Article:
Good shoes that protect the heel


Started running a couple of years ago in the gym, but had to stop after doing my heel in. Anyway, feel better now and have started running again, but really want to make sure I protect my feet and looking for a good shoe.

I mainly run in the gym, though would like to take it outside if I find the right shoe. Been told I have a neutral foot and form reading here I think a stability shoe would be the right kind of shoe for me.

Anyone got an recomendations for a good shoe around the £80 mark?

Went into sports direct and looked at a Karimoor shoe, but checked some reviews and this turned me off so now I don't know what to look for.


  • Don't ask strangers on the internet! image  Go to a quality running shop (SportsDirect does not qualify by a long shot!).  Try Up & Running, Sweatshop, Runners Need or a local independent.  Get a gait analysis to confirm whether you need cushioning or support and most importantly, try them on to find a shoe that is comfortable!

    Brands to look at: Saucony, New Balance, Asics, Mizuno, Adidas.

    (Other shoes brands available).

    Don't buy on looks or fashion!  Good luck!

  • Yeah, I think you need some proper advice.

    You have said you have a neutral foot but need a stability shoe, if your foot is neutral then you likely need a neutral shoe. But then you could have arches that drop a lot when you run which is when you'd need a support shoe (If indeed anyone truely 'needs' a support shoe).

    Also what do you mean by a neutral form?

    If you have problem with your heels, have you considered trying to transition to a forefoot/midfoot strike? That will protect your heels far better than an inch of cushioning.

    Anyway good luck with it all, hope you find what you are looking for!

  • MillsyMillsy ✭✭✭
    Go to a proper running shop!

    If you are a neutral runner I'm not sure why you think you will need a stability shoe.

    An expert in a decent shop will be able to tell you what you need.
  • Avoid Karrimor, I bought a pair, decided only to use them for walking and found that, when they wear, a nasty sharp piece of hard plastic slices the back of your heel drawing blood. I'd say the same for any cheap 'running' shoe, Crane sports (Aldi) or the own brands in Decathlon.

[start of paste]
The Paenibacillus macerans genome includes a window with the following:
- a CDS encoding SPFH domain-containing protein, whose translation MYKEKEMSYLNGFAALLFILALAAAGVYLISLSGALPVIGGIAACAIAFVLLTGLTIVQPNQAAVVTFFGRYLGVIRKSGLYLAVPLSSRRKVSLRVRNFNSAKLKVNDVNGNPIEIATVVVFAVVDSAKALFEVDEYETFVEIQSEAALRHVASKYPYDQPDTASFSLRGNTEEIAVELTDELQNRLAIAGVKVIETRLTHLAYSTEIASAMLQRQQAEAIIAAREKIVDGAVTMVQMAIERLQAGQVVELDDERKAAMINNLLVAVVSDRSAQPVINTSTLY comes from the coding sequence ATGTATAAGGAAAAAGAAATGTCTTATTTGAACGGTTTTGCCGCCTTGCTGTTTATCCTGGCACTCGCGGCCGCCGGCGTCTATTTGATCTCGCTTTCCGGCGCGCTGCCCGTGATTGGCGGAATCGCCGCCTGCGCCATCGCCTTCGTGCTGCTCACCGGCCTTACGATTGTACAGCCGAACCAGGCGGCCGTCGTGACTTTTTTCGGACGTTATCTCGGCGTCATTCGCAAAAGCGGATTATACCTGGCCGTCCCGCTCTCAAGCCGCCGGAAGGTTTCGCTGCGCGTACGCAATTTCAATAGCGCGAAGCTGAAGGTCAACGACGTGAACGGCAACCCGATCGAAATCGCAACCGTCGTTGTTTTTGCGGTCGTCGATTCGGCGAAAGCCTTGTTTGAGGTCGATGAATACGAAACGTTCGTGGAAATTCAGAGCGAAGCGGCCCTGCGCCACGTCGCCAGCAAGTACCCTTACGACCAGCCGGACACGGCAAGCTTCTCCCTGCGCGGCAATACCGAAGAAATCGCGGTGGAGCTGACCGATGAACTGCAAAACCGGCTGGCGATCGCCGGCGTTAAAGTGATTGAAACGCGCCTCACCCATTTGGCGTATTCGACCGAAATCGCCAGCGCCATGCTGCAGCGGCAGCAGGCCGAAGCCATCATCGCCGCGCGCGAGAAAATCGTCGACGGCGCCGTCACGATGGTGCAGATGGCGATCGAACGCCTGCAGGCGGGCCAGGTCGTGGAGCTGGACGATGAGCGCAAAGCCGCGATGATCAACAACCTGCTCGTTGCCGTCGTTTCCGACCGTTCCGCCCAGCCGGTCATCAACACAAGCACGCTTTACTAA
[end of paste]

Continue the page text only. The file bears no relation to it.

You are prepared to spend proper money, so it's worth going to a running shop staffed by runners with good shoe fitting experience. It is not unreasoanble to ask the staff what distance they compete at, how long they have been running and how much fitting experience they have. In my other sport of skiing, the staff will usually tell you this themselves (skiers do brag a bit).

    A good shoe is one that fits and gives you what you want. You could spend a hundred on a shoe with a 4mm sole and a tight fit acros the toes, but you might be much better off in a forty pound shoe that has good cushioning and a wide fit.

  • Snap!Snap! ✭✭✭

    I'll get berated, but I'll say it anyway.

    If impact on your heel is a problem, perhaps look at shoes that discourage a heelstrike. Typically these have a low heel to toe drop. They take some getting used to. thsi is not a recommendation as everyone's different, but I use these:

    They're trail specific and you may want something with more cushioning if you're running on roads.

    (And I managed to get it out without mentioning the 'b' word once).


  • Yep, sounds like form is the issue. If you ask me, it's always better to address an issue by working on your running style than hoping some new kit will fix it. 

    I'm not a big fan of treadmills, but as you're already using one you might as well take advantage of the fact that they allow you to look at your form. Try some practice drills. I imagine trying to get your foot plant below your hips, as opposed to in front of your body, could help.

  • when you say problems with your heel.exactly what do you mean.bottom of the heel hurting....the back of the heel...the point where the achillies joins the heel.......



  • Snap!Snap! ✭✭✭

    Daniel, no relation to Justin Murray?

  • I went to a proper running shop for trainers just the first time the other day! They took a look at my old shoes and noticed where they had worn which was mainly around the heel, after having him look at my feet and sizing them he recommended nike lunarglide 4. So far I have found them very comfortable, they have a lot of cushioning which is what I prefer but they also have a lot of support around the heel, everyone is different but they may be worth a look! 

  • I agree with @"Agent Biscuit" - the only way you'll find the "right" shoe for you is through trial and error and of course, going to a quality running store to be assessed. Shoes are personal, a stranger can't asses what shoes are good for you without knowing or seeing you first.

    I realize this post is about five years old but thought I'd just jump in! :mrgreen:
    Lee Grantham
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